When writing formal letters, it helps to know how to address a group of people. This article will explore what you need to do to address multiple doctors in the same email or letter. It’s actually a lot easier than you might realize.
How Do You Address Two Non-Married Doctors In An Email?
When referring to multiple doctors, you can use “Dr. and Dr.” or “Drs.” Neither version refers to the doctors being married as there is no marital status involved when using the “Dr.” title. If they share the same name, “Drs.” works best; if they don’t, “Dr. and “Dr.” works best.
You might see them used in the following situations:
- Dear Dr. Smith and Dr. Black,
- Dear Drs. White and Red
- Dear Drs. Taylor
In the last example, the assumption is that both doctors have “Taylor” as a last name. This is rare, but it can happen even for a non-married pair of doctors. That’s why we wanted to include it.
How Do You Address Two Married Doctors In An Email?
When two doctors are married, it will help to know what names they use before emailing them. If they both share the same name, “Drs.” works best. If they still have separate names, “Drs.” or “Dr. and Dr.” can work to establish this.
Again, there is no mention of marital status when using “Dr.” as a title. It simply states that someone has achieved a doctorate in something, and they are able to use the “Dr.” title.
You would be able to address married doctors in the following way if you know that they share the same name.
- Dear Drs. Smith,
Technically, you could also say “Dear Dr. Smith and Dr. Smith” when they have the same name. However, this is not common practice, and it would be a strange way to introduce an email to two people with the same surname.
How Do You Address Two Married Doctors With Different Last Names?
As mentioned above, “Drs.” and “Dr. and Dr.” are both suitable choices if you know that two married doctors have different last names. It’s increasingly more common these days for the wife not to take the husband’s name, so you might need to reference them separately.
If you know that the wife has not taken her husband’s name, but you still choose to use “Drs. Smith” as if they both have the same name, you might cause offense where you shouldn’t.
It’s best to be respectful of the doctors’ choices. That way, you won’t cause any offense.
Here are some examples of how you could address two married doctors with different last names:
- Dear Drs. Smith and Western,
- Dear Dr. Smith and Dr. Western,
As you can see, it’s much better to separate their two names in this way. It’s a much better sign of respect in a formal email, and it shows that you know who you are talking to before sending it.
Is “Dear Drs.” Correct?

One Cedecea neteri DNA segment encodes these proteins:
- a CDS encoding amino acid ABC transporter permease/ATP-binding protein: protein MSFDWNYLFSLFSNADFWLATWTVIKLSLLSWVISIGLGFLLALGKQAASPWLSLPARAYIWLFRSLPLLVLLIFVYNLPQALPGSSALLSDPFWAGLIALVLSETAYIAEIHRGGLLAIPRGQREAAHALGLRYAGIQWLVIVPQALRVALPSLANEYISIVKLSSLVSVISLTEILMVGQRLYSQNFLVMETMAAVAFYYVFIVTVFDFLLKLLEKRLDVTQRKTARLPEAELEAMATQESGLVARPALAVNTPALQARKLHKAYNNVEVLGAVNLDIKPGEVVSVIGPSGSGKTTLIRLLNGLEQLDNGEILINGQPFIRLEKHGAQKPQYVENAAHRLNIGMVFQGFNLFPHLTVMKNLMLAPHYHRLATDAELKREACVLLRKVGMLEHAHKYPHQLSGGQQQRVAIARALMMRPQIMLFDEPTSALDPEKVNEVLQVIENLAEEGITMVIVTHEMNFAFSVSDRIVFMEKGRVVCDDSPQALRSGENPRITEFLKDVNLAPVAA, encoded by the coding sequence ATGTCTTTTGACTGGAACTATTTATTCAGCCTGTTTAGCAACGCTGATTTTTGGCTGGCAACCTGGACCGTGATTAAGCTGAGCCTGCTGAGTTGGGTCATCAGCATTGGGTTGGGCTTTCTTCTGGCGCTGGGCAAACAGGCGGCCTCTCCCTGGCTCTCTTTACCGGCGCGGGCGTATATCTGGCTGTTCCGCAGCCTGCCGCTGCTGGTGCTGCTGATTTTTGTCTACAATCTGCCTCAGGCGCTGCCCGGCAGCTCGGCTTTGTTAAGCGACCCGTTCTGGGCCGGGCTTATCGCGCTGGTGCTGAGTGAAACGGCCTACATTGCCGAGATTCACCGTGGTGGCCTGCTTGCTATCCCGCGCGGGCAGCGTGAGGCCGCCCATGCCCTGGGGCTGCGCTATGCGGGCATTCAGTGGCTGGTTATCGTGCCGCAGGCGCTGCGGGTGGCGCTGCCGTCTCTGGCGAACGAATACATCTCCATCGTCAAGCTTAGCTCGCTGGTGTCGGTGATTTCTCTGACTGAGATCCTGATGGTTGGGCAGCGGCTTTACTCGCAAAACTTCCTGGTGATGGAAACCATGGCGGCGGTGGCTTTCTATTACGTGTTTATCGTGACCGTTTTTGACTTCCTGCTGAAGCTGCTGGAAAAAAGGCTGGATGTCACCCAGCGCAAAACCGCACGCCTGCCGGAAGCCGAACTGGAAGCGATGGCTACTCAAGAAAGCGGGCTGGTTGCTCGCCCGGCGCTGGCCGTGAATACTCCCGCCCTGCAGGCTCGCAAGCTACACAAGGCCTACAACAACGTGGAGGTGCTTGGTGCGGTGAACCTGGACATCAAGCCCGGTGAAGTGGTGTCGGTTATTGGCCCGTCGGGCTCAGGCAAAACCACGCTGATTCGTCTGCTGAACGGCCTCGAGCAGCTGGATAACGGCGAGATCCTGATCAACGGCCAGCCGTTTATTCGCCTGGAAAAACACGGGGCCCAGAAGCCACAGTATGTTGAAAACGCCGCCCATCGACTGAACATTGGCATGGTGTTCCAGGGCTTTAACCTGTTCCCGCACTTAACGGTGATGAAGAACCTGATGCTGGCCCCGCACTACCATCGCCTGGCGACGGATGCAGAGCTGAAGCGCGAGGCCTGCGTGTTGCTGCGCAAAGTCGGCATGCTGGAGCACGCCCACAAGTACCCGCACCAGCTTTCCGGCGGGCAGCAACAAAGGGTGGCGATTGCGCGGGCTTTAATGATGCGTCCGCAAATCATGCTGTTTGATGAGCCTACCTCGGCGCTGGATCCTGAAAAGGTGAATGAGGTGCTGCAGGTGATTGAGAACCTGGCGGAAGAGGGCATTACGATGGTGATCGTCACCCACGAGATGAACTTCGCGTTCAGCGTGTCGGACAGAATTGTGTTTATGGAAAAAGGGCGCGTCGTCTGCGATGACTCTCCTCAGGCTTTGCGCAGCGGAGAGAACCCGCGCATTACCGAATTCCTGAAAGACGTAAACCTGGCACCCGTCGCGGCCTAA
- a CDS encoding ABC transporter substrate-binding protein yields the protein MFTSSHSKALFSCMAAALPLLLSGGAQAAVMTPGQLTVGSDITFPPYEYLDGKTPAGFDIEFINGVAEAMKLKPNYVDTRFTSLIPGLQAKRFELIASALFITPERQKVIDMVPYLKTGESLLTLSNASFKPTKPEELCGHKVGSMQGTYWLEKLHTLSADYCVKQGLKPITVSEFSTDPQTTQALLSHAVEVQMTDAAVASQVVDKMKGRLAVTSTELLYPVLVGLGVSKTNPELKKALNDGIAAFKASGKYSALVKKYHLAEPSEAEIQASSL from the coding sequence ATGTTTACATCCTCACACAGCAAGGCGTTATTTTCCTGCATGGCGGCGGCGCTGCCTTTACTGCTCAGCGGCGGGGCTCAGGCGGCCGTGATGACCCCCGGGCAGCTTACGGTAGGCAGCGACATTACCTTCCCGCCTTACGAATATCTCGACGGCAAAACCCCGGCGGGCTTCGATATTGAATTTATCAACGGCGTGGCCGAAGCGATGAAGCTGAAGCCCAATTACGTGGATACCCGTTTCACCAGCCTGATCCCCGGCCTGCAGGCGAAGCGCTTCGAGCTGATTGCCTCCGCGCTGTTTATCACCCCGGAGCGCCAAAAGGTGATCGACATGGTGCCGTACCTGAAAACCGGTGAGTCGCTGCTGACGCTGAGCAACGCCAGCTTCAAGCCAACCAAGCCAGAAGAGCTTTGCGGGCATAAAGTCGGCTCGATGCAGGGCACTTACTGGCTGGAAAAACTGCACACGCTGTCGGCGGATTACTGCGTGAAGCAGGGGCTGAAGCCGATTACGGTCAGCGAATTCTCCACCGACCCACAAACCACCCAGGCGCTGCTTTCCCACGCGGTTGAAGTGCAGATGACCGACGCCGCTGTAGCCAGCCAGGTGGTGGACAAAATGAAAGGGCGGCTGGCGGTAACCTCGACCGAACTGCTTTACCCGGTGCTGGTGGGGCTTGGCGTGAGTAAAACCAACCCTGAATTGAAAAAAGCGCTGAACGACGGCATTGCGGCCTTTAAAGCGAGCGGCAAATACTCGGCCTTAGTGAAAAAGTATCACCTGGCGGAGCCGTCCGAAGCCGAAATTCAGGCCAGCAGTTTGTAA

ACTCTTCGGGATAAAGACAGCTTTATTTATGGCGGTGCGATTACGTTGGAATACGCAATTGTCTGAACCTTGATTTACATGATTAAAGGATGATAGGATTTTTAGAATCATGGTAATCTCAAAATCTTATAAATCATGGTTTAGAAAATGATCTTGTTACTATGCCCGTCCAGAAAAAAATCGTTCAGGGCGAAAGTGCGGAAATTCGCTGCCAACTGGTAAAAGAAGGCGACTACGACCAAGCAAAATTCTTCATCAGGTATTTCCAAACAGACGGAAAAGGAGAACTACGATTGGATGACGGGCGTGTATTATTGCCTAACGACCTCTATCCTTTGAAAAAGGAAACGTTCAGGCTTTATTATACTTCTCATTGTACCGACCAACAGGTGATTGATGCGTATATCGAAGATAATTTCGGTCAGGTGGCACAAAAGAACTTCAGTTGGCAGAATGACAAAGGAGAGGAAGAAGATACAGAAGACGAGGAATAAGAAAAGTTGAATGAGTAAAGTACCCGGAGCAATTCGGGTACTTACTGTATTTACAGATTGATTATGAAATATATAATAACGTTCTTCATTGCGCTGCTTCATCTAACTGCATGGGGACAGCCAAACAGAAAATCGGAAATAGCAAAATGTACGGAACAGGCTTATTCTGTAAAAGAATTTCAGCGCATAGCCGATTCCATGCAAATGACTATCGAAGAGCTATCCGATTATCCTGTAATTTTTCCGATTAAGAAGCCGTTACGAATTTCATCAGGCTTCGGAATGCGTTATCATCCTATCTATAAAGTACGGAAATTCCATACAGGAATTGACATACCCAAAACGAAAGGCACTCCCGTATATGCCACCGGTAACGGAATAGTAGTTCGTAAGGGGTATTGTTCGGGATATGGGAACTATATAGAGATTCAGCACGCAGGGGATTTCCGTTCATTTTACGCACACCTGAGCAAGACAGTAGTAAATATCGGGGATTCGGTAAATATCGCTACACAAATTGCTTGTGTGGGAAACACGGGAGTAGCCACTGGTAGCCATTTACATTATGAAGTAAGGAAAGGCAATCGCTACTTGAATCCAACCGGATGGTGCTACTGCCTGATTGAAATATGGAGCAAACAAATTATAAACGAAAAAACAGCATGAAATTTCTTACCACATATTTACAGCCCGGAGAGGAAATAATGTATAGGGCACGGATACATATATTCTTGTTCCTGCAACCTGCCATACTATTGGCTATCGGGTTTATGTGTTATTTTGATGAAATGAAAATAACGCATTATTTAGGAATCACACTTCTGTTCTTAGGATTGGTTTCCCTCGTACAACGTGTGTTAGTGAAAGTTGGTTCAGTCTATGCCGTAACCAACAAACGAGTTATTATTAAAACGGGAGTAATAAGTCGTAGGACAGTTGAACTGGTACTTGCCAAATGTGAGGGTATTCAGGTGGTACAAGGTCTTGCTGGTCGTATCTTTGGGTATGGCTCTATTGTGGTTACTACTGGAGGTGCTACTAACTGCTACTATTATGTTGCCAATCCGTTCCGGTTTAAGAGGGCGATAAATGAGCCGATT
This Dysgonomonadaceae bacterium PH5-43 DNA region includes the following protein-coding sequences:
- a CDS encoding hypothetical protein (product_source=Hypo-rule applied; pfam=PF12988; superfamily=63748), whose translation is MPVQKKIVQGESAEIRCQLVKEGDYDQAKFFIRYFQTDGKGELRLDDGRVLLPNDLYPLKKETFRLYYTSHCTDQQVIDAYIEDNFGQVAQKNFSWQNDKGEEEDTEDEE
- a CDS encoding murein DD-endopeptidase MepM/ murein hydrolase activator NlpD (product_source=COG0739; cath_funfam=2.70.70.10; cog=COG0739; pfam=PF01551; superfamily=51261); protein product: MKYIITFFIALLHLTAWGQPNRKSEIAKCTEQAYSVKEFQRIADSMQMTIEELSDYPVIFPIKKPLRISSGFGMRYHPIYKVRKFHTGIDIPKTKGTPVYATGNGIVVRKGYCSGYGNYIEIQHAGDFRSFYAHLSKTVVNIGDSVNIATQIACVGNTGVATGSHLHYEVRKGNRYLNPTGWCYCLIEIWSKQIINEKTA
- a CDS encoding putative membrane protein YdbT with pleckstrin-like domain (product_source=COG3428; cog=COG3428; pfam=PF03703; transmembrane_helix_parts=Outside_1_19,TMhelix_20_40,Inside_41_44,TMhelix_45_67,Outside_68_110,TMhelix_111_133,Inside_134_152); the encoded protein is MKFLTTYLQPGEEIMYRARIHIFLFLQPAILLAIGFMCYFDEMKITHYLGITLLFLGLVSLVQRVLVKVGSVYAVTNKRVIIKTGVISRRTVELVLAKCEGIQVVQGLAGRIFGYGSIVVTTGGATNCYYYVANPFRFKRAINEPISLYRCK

“Dear Drs.” is correct. We use “Drs.” as the plural form of the title “Dr.” Adding an “s” to the end of the singular form is a great way to show the plural. This rule even applies when we are using short-form words or titles.
You can use “Drs.” as long as you are referring to multiple different doctors. It doesn’t have anything to do with marriage. Instead, it refers to multiple doctors that you know could help you with the contents of your email.
Also, the list of doctors you can refer to in this way is endless.
You could write to only two doctors like this:
- Dear Drs. Smith and Taylor,
Or multiple doctors, like this:
- Dear Drs. White, Barrymore, Timeless, Keen, Walter, Winters, and Peterson,
Of course, this example is a little over the top, but you get the idea. If you’re referring to that many people informally, you might be better off using a collective group introduction like “hey guys” or “dear all.”
Does “Dear Drs.” Imply Marriage?
“Dear Drs.” does not imply marriage. There is no reason to suspect that marriage is present when using the plural of “Dr.” Instead, it just means that two or more doctors are being emailed at the same time. Marriage only applies to the titles “Mr.” and “Mrs.”
Is “Dear Dr. And Dr.” Correct?
“Dear Dr. and Dr.” is another correct form that works well in formal emails. This works better when there’s a clear difference in the doctors’ names or when you know that they are married but have different names that it would be respectful to make a note of.
Let’s imagine that you go to a doctor’s office that has two doctors on-call at all times. You might want to refer to both of them in an email to ask them a question.
It would be reasonable to use “Dr. and Dr.” with their name after each title (you can pick which way around you write it). It would look like this:
- Dear Dr. White and Dr. Harding,
- Dear Dr. Harding and Dr. White,
You can choose the ordering of the names.
How To Address A Doctor Whose Name You Don’t Know
If you don’t know a doctor’s name, you have two main options. First, you can just use “Dr.” If you know they have the doctor title, you can use “Dr.” as their introduction. Secondly, you could use “to whom it may concern,” “sir,” or “ma’am,” depending on what you know.
If you know nothing about the doctor, you could use this:
- To whom it may concern,
If you know their gender, you might find that you have more luck with the following:
- Dear sir/ma’am,
If you know that they are a doctor, but you simply don’t know their first or last name, then the following is perfectly fine:
- Dear Dr.,
It’s a matter of personal preference above all else.
Other Ways To Address Multiple Doctors In An Email
You don’t just have to refer to a doctor’s title in an email. The following ways also work:
- Dear Messrs.,
- Dear Mmes.,
- Dear Mses.,
- Dear Mss.,
- Dear sirs,
- Dear ma’ams,
How to Address 2 Doctors in an Email